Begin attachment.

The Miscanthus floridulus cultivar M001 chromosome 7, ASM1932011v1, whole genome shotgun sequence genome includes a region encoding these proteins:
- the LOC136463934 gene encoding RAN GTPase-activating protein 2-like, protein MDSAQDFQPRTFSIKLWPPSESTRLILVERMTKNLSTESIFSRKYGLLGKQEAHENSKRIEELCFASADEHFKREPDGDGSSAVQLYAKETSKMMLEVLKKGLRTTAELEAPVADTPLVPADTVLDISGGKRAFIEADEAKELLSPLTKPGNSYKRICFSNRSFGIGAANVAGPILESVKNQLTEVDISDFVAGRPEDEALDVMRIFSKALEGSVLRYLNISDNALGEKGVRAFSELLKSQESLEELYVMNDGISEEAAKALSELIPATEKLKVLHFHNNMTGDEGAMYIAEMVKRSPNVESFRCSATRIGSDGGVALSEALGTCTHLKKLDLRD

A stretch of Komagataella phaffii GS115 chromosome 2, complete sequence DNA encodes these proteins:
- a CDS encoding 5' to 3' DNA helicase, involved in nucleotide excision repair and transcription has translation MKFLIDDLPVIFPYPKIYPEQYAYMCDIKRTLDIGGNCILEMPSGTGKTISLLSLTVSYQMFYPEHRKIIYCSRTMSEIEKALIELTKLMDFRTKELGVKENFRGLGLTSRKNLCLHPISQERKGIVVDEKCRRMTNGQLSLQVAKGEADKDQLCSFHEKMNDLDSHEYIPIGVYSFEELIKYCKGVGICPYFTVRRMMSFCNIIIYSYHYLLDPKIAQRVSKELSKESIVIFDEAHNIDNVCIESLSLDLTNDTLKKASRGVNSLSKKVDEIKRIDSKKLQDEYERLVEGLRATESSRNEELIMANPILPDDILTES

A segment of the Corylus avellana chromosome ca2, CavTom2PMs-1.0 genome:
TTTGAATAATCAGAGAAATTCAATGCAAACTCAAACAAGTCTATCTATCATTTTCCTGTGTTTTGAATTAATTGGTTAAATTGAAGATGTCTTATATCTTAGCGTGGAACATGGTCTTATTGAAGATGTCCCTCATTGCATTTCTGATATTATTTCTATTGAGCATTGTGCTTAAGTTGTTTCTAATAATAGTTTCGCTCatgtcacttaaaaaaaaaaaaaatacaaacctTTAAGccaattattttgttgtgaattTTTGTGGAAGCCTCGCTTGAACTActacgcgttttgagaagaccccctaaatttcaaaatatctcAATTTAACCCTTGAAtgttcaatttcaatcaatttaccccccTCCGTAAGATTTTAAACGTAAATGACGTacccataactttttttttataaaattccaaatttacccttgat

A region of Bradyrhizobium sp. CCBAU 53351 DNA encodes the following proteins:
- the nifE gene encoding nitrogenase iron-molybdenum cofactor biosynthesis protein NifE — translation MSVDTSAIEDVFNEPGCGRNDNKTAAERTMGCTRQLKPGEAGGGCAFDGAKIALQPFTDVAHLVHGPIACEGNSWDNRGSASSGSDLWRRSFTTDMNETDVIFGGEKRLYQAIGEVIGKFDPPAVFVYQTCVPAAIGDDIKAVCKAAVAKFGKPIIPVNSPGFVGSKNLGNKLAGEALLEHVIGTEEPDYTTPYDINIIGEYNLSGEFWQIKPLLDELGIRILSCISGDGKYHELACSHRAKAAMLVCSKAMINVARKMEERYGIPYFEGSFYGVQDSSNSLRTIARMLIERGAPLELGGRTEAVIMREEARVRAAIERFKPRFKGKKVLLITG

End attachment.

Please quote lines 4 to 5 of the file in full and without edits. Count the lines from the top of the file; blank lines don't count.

- a CDS encoding 5' to 3' DNA helicase, involved in nucleotide excision repair and transcription has translation MKFLIDDLPVIFPYPKIYPEQYAYMCDIKRTLDIGGNCILEMPSGTGKTISLLSLTVSYQMFYPEHRKIIYCSRTMSEIEKALIELTKLMDFRTKELGVKENFRGLGLTSRKNLCLHPISQERKGIVVDEKCRRMTNGQLSLQVAKGEADKDQLCSFHEKMNDLDSHEYIPIGVYSFEELIKYCKGVGICPYFTVRRMMSFCNIIIYSYHYLLDPKIAQRVSKELSKESIVIFDEAHNIDNVCIESLSLDLTNDTLKKASRGVNSLSKKVDEIKRIDSKKLQDEYERLVEGLRATESSRNEELIMANPILPDDILTES

A segment of the Corylus avellana chromosome ca2, CavTom2PMs-1.0 genome: